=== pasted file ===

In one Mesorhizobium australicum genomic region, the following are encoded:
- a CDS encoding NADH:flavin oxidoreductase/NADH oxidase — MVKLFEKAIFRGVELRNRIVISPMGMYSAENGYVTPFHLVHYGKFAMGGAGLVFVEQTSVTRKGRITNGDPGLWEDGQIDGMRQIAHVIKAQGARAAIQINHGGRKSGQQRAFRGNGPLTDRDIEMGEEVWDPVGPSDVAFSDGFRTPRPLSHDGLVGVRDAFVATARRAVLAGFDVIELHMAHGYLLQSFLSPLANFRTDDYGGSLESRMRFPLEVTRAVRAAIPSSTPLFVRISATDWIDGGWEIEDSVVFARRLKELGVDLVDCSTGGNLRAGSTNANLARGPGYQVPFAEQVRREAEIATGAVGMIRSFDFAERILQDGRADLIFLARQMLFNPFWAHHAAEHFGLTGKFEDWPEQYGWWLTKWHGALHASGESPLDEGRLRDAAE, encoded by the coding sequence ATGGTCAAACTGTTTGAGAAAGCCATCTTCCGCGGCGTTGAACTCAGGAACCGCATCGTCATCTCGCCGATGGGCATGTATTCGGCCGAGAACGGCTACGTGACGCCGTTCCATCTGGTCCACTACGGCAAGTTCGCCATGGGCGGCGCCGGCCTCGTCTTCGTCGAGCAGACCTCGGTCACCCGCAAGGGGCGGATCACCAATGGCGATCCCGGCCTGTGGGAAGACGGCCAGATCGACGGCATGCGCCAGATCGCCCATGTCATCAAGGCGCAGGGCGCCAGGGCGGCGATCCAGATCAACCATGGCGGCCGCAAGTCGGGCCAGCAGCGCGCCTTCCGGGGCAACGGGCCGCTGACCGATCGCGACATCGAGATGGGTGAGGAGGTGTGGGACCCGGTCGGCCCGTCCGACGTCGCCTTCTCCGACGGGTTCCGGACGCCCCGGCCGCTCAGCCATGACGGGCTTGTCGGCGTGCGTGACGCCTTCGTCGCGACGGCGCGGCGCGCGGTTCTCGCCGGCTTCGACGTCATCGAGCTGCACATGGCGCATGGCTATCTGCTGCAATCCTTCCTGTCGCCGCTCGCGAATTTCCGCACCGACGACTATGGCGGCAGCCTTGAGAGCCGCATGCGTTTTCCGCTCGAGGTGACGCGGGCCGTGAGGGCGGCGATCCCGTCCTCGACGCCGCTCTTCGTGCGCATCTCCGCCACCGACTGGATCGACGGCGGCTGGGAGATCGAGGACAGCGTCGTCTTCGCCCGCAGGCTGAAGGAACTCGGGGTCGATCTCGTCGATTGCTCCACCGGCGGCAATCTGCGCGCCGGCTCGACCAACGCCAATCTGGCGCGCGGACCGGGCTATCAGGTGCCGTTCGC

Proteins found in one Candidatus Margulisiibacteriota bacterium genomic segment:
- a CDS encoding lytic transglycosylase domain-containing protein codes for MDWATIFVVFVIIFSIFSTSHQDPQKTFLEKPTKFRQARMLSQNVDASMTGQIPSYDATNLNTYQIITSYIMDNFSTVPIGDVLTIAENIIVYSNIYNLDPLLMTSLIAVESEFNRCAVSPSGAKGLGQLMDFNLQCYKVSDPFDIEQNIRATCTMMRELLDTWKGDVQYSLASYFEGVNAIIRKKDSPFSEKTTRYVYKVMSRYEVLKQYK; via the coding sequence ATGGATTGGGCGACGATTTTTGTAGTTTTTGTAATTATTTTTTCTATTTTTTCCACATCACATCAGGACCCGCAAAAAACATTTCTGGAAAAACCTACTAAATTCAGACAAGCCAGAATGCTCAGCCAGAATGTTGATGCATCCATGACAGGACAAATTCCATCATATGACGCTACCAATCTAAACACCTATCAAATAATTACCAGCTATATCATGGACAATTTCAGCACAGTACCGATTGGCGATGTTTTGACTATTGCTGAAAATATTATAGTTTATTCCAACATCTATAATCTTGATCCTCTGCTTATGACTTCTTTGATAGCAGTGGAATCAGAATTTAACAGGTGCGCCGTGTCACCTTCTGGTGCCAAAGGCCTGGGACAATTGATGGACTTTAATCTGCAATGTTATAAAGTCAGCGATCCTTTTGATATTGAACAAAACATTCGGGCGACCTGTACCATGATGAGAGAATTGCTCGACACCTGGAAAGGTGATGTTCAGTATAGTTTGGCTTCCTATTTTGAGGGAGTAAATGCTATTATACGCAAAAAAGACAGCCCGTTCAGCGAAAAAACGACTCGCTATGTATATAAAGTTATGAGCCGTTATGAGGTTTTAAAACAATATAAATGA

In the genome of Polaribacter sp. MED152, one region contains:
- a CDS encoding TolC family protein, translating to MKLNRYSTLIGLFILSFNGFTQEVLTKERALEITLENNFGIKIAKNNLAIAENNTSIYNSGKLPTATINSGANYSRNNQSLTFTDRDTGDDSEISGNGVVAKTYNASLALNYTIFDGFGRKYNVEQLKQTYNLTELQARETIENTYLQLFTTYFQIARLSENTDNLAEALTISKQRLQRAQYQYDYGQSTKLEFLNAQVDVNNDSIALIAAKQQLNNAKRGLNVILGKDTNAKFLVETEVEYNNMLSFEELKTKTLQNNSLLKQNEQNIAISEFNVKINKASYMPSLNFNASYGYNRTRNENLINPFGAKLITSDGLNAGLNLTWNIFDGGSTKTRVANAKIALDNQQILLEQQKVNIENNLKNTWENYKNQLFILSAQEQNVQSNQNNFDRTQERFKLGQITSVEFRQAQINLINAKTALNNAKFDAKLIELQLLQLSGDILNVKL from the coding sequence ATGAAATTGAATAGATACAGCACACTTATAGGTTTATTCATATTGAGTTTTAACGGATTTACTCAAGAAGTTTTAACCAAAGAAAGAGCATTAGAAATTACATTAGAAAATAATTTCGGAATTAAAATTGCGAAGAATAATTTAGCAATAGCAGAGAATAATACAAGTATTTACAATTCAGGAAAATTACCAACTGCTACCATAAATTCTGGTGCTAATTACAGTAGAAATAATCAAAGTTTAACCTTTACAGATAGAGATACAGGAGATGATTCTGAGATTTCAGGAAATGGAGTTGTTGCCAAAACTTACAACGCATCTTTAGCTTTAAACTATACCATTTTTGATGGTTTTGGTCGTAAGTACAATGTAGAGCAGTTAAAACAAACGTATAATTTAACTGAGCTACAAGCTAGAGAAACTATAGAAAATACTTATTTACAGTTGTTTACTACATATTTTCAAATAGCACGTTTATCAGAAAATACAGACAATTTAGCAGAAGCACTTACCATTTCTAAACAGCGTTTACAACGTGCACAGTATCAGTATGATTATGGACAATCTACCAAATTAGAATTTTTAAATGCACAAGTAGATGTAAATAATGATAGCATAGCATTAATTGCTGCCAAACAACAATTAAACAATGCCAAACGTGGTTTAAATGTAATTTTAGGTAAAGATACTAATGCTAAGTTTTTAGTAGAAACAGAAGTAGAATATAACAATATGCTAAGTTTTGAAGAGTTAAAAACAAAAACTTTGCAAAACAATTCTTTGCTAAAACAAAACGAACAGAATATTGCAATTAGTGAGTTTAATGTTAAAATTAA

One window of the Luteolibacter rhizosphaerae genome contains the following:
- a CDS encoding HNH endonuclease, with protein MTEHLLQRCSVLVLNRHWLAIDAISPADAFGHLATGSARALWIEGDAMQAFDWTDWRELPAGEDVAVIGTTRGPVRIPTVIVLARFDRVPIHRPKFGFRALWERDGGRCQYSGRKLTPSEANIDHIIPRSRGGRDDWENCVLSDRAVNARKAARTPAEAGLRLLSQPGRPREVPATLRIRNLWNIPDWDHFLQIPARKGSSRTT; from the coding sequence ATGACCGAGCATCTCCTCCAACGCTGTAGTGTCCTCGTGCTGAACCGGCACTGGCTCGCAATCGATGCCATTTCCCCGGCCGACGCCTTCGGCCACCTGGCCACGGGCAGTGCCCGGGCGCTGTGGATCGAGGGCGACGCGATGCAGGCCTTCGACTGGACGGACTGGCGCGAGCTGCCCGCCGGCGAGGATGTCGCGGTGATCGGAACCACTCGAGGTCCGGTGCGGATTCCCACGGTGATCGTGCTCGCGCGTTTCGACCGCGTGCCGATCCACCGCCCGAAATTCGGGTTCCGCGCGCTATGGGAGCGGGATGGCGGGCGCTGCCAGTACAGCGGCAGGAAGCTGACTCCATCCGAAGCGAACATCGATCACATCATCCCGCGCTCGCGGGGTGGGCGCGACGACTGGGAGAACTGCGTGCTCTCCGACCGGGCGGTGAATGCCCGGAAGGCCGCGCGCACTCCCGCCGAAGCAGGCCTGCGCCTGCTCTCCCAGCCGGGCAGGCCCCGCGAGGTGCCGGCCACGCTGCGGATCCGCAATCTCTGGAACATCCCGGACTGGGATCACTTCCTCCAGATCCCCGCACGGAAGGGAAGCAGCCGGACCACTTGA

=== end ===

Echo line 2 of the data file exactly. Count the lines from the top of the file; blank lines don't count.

- a CDS encoding NADH:flavin oxidoreductase/NADH oxidase — MVKLFEKAIFRGVELRNRIVISPMGMYSAENGYVTPFHLVHYGKFAMGGAGLVFVEQTSVTRKGRITNGDPGLWEDGQIDGMRQIAHVIKAQGARAAIQINHGGRKSGQQRAFRGNGPLTDRDIEMGEEVWDPVGPSDVAFSDGFRTPRPLSHDGLVGVRDAFVATARRAVLAGFDVIELHMAHGYLLQSFLSPLANFRTDDYGGSLESRMRFPLEVTRAVRAAIPSSTPLFVRISATDWIDGGWEIEDSVVFARRLKELGVDLVDCSTGGNLRAGSTNANLARGPGYQVPFAEQVRREAEIATGAVGMIRSFDFAERILQDGRADLIFLARQMLFNPFWAHHAAEHFGLTGKFEDWPEQYGWWLTKWHGALHASGESPLDEGRLRDAAE, encoded by the coding sequence ATGGTCAAACTGTTTGAGAAAGCCATCTTCCGCGGCGTTGAACTCAGGAACCGCATCGTCATCTCGCCGATGGGCATGTATTCGGCCGAGAACGGCTACGTGACGCCGTTCCATCTGGTCCACTACGGCAAGTTCGCCATGGGCGGCGCCGGCCTCGTCTTCGTCGAGCAGACCTCGGTCACCCGCAAGGGGCGGATCACCAATGGCGATCCCGGCCTGTGGGAAGACGGCCAGATCGACGGCATGCGCCAGATCGCCCATGTCATCAAGGCGCAGGGCGCCAGGGCGGCGATCCAGATCAACCATGGCGGCCGCAAGTCGGGCCAGCAGCGCGCCTTCCGGGGCAACGGGCCGCTGACCGATCGCGACATCGAGATGGGTGAGGAGGTGTGGGACCCGGTCGGCCCGTCCGACGTCGCCTTCTCCGACGGGTTCCGGACGCCCCGGCCGCTCAGCCATGACGGGCTTGTCGGCGTGCGTGACGCCTTCGTCGCGACGGCGCGGCGCGCGGTTCTCGCCGGCTTCGACGTCATCGAGCTGCACATGGCGCATGGCTATCTGCTGCAATCCTTCCTGTCGCCGCTCGCGAATTTCCGCACCGACGACTATGGCGGCAGCCTTGAGAGCCGCATGCGTTTTCCGCTCGAGGTGACGCGGGCCGTGAGGGCGGCGATCCCGTCCTCGACGCCGCTCTTCGTGCGCATCTCCGCCACCGACTGGATCGACGGCGGCTGGGAGATCGAGGACAGCGTCGTCTTCGCCCGCAGGCTGAAGGAACTCGGGGTCGATCTCGTCGATTGCTCCACCGGCGGCAATCTGCGCGCCGGCTCGACCAACGCCAATCTGGCGCGCGGACCGGGCTATCAGGTGCCGTTCGC